A collection of poems by numerous, anonymous imitators was long believed to be the works of Anacreon himself. Known as the Anacreonteia, it was preserved in a 10th Century manuscript which also included the Palatine Anthology. The poems were later translated into French by Henry Estienne, known as Stephanus, but little is known about the origins of the manuscript. Salmasius reports seeing the Anacreonteia at the library in Heidelberg in 1607. In 1623, it was given to Pope Gregory XV after the sacking of Heidelberg. It was later taken from the Vatican City by Napoleon in 1797, who had it rebound as two separate volumes. One of those volumes was returned to Heidleberg but the other remained in the Bibliotheque Nationale in Paris.
In the 17th century, Abraham Cowley translated the verses into English. The poems themselves appear to have been composed over a long period of time, from the time of Alexander the Great until the time that paganism gave way in the Roman Empire. They reflect the light hearted elegance of much of Anacreon's genuine works although they were not written in the same Ionic Greek dialect that Anacreon used. They also display literary references and styles more common to the time of their actual composition.
A translated poem
Typical of most efforts at translation, this 19th Century one by Walter Headlam (1866-1908) takes the subject matter of Anacreon's verses and works them into a rhyming style typical of the English poetry written in Headlam's day. The subject of the poem still remains: Anacreon complaining that a young woman, whom he compares to a Thracian filly, doesn't recognize his amatory skills.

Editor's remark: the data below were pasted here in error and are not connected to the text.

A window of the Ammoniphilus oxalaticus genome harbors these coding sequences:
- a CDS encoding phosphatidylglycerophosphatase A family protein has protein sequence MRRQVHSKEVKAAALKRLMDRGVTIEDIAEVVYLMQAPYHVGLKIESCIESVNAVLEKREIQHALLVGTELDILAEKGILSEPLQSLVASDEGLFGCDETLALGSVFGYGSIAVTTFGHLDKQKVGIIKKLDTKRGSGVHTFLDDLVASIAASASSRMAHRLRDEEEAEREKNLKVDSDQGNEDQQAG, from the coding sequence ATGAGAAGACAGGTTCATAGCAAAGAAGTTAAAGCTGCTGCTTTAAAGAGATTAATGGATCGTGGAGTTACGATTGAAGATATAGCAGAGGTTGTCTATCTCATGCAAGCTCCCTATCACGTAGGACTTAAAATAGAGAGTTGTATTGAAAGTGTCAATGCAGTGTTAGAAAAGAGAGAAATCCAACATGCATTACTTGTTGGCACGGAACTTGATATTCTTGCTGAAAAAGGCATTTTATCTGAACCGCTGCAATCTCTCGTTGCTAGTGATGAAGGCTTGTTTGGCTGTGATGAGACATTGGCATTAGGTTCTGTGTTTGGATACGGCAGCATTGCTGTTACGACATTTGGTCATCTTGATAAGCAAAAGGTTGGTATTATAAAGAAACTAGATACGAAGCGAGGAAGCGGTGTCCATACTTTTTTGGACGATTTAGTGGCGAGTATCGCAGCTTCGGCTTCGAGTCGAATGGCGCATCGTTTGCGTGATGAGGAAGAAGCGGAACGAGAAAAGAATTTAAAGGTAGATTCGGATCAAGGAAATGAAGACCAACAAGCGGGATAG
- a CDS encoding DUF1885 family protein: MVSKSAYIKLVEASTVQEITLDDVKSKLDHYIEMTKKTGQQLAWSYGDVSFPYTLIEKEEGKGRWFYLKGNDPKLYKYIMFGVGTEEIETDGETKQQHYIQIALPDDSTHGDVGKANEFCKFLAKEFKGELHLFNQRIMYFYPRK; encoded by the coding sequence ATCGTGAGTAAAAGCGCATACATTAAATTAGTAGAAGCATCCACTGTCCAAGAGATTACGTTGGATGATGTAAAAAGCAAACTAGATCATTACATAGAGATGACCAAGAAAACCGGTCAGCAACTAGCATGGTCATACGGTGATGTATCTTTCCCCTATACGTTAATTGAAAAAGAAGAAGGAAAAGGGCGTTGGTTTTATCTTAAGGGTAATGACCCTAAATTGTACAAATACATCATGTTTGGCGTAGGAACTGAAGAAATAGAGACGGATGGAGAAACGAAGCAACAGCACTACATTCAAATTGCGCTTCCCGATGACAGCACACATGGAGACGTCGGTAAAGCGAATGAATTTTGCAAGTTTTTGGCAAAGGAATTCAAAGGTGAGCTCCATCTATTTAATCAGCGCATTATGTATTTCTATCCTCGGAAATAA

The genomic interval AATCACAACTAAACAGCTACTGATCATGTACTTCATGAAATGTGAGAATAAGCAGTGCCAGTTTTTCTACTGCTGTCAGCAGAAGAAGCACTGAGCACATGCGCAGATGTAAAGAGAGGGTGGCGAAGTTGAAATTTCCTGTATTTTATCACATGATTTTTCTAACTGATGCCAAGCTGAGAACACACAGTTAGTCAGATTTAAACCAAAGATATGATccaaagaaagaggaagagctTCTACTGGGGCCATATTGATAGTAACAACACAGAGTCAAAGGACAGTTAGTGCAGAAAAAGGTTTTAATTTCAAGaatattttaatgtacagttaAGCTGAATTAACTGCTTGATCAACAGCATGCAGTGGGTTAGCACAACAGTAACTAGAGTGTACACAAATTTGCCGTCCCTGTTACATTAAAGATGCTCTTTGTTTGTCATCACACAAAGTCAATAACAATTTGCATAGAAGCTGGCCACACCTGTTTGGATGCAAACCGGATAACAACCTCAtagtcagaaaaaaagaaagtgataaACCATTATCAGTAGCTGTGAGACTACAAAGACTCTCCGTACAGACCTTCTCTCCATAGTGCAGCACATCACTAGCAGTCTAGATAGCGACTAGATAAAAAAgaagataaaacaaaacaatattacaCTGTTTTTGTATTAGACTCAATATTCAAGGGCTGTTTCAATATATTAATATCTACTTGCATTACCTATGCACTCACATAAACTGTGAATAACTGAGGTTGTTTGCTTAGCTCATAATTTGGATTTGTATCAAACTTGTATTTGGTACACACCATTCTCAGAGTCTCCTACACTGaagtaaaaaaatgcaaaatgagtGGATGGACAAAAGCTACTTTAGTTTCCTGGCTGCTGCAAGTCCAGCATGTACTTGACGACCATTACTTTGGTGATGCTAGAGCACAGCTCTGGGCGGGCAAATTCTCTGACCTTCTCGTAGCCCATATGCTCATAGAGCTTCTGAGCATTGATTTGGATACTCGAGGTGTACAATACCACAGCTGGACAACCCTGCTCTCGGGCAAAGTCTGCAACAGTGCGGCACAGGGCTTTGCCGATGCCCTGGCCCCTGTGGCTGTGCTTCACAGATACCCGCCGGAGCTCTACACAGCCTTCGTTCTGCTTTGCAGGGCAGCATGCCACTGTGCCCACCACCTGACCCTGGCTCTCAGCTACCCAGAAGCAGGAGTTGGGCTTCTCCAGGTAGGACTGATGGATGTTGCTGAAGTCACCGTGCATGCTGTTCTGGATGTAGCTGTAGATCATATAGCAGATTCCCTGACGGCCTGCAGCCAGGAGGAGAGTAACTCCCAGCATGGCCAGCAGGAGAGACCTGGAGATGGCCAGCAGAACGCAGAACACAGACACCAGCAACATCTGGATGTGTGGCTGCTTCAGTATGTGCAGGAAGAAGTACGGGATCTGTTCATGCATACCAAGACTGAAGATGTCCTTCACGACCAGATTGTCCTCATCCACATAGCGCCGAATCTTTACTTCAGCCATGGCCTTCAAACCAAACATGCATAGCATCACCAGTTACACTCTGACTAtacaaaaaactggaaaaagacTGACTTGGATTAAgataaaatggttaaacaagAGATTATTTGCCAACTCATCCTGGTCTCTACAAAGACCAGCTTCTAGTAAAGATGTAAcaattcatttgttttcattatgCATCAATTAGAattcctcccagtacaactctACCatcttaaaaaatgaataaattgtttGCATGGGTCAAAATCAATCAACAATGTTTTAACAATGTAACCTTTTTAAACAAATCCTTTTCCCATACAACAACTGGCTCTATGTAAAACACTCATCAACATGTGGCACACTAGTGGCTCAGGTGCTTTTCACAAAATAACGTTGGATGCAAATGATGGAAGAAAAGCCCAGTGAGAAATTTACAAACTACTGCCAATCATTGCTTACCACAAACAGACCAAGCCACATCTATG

Ah tell me why you turn and fly,
My little Thracian filly shy?
Why turn askance
That cruel glance,
And think that such a dunce am I?
O I am blest with ample wit
To fix the bridle and the bit,
And make thee bend
In harness all the course of it.
But now 'tis yet the meadow free
And frisking it with merry glee;
The master yet
Has not been met
To mount the car and manage thee.
- A collection of early translations of Anacreon into English
- Full length sculpture of Anacreon (in Danish)
- This article incorporates text from the Encyclopædia Britannica Eleventh Edition, a publication now in the public domain.
- Greek Lyric II: Anacreon, Anacreontea, Choral Lyric from Olympis to Alcman (Loeb Classical Library) translated by David A. Campbell (June 1989) Harvard University Press ISBN 0-674-99158-3 (Original Greek with facing page English translations, an excellent starting point for students with a serious interest in ancient lyric poetry.)